The open letter I co-ordinated from LibDem PPCs (objecting to the LibDem backed Lords’ amendments to the Digital Economy Bill) is now up online.
We could probably have got 50 signatures or more – apologies to those who were not included initially – but time was of the essence. I felt it was urgent and important to get an alternative LibDem view on the record, given the intense criticism the Lords’ amendments were attracting.
If you’d told me a few days ago that I would be fomenting rebellion in my party, I wouldn’t have believed you: so what changed?
On Wednesday morning, I got an email from Cory Doctorow raising concern about the LibDem backed Lords’ amendments to the Digital Economy Bill. A few hours later, I got a tweet from Adam Priest, an Islington resident, on the same topic. I’ve met both Cory and Adam and know of their passion and expertise on freedom in the digital age. I sent each holding replies and went to check out the detail on the issue.
I knew there were concerns about New Labour’s draconian proposals, and that LibDems were trying to amend them, but that’s hardly news. What I’d not realised is that the amendments were not the great protection for freedom and the underdog that we’d expect from our party.
Checking online to see what the issues were exposed a huge range of anger and disbelief from people who would otherwise be our core supporters. People who were freedom-loving, tech-savvy and thought LibDems were too. I contacted other PPCs via one of our internal listservers and found that several were also getting challenged on this.
By teatime, Tim Clement-Jones had posted an explanatory piece on party supporters’ site LibDemVoice, but rather than appease critics, it was attracting a flood of criticism. And this was just a small sample of the outraged comments on Twitter, blogs and chatrooms. Criticism, some of it fair criticsim, was round the world before the rebuttal had got its boots on.
Both the concerns and the way people expressed them were firmly grounded in the digital age; with respect, it seemed that our peers were not.
I wasn’t happy and decided to put a posting on this blog so I could point other constituents to my position; I put that up on Thursday morning and linked to it on Twitter. I also encouraged Cory to contribute to the debate on LibDem Voice. I thought I’d done my bit, and then turned my attention to my dayjob.
But it was clear that it was not just individual LibDems’ positions that were under scrutiny but the party’s stance. We needed action as well as words. Some members were trying to mobilise an emergency motion for our forthcoming conference. Meanwhile fellow PPCs were talking about urgent letters to the leader, the papers, and more. We wanted to make a positive contribution, making our real concerns clear, without adding to the anger already out there. I volunteered to draft something, as I’d already written about it on my blog. That was the hour-formerly-known-as-lunch occupied.
Bizarrely in the middle of this I had a call from the Whips’ Office in the Lords; but nothing to do with the Bill. They needed to find a speaker for a London hustings that night, could I do it? A couple of messages on Facebook and I’d lined up the wonderful Jonathan Fryer for the hustings. By the way, I asked, were the Lords aware we weren’t at all happy with the DEB amendments? Don’t worry, I was told, a briefing would be going out later today. (In fact you can read an interview with Tim Clement-Jones here). Politely, I said it wasn’t a clarification of the position we needed, but a change.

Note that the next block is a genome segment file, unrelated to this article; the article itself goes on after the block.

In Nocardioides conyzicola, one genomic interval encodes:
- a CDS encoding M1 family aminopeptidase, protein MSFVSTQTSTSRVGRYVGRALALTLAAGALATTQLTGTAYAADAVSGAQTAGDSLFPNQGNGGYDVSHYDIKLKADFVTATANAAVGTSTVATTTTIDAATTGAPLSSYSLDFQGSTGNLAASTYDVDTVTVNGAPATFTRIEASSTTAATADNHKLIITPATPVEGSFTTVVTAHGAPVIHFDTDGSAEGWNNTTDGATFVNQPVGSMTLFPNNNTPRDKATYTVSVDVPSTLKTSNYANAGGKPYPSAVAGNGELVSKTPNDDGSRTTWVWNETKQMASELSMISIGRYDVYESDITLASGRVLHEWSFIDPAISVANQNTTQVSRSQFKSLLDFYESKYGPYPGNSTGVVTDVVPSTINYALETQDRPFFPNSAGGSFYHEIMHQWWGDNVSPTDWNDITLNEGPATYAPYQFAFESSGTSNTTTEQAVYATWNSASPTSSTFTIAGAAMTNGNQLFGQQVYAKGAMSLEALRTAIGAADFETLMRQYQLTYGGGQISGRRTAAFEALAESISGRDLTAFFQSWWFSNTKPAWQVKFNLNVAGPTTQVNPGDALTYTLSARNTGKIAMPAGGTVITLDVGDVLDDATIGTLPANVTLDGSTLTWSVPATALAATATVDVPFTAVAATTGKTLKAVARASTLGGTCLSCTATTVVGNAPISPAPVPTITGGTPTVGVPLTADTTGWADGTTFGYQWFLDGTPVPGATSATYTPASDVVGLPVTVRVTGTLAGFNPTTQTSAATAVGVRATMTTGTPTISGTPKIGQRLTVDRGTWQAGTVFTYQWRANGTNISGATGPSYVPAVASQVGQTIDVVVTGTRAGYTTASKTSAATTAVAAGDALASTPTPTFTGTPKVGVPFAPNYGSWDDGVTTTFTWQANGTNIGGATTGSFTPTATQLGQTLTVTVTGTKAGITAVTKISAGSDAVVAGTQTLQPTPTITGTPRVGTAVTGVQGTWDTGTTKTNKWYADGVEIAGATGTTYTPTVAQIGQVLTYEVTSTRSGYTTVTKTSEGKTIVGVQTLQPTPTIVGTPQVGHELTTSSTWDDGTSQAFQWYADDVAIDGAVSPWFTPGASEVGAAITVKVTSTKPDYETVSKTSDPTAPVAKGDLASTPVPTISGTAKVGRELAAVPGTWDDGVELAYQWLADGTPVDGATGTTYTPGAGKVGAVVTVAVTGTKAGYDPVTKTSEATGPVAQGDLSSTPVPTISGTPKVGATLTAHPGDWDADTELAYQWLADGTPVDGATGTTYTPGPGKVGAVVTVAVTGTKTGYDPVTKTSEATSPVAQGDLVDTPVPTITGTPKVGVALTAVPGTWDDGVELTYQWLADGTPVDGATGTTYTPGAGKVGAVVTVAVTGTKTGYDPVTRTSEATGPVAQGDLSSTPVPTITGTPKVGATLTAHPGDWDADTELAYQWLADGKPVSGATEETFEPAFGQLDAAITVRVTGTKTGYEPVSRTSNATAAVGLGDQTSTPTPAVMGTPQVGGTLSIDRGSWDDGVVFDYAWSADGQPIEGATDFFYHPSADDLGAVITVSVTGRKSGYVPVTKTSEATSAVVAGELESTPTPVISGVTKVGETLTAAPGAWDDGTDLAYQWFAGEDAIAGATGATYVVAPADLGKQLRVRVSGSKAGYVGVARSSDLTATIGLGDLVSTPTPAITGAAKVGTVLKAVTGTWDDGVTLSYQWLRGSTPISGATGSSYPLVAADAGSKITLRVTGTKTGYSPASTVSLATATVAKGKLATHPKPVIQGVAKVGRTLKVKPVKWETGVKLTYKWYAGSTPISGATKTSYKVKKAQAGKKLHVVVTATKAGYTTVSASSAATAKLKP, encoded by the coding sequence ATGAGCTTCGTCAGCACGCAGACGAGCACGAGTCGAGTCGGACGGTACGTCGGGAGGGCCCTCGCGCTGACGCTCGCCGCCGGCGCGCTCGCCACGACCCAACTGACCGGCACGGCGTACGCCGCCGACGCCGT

Meanwhile, messages were flooding in on the PPC list. We went for two letters, an open one for LibDem Voice and LibDem News, and a more robust private one for Nick. We were desperate to get something out there urgently, so I set a deadline to get signatures to me by the end of the afternoon. I got the letters sent off – and within minutes had a sympathetic acknowledgement from the Leader’s office. Watch this space.
I then returned to what I’d planned to do at lunchtime – finishing a written report to a local residents’ association about a range of planning and transport issues they’d raised with me. It was tempting to spend the evening in the warm, online, but that’s not actually what my campaigning is all about. So slightly belatedly I caught up with one of our canvassing teams, pounding the streets of Holloway. And came home to find the open letter online and some positive reaction too.
*While I’ve been writing this, we’ve have another open letter from the Parliamentary team acknowledging our concerns.
The letter includes these statements:
“The Liberal Democrats believe passionately in the neutrality of the web; neutrality as far as free speech is concerned and neutrality as far as independence from government is concerned. Indeed, dating back to the Regulation of Investigatory Powers Act the Liberal Democrats have been committed to ensuring the maximum possible freedom on the internet. That remains our position….
“… [We] acknowledge that with the shortness of time available and need to work with other parties to defeat the Government and remove Clause 17, it may be that the wording agreed at this stage can no doubt be improved. And opportunities exist to achieve this.
“Liberal Democrats will continue to seek to do all we can to ensure that the rights and freedoms of internet users are protected to the maximum possible extent. The team from both Houses have invited some leading bloggers and the Open Rights Group as well as representatives from key members of the industry to a round table to work out how we can best make this happen.”
Sounds like a result!
Like so many of my fellow campaigners, I went into politics to make a difference. Thank you to everyone who helped with this initiative.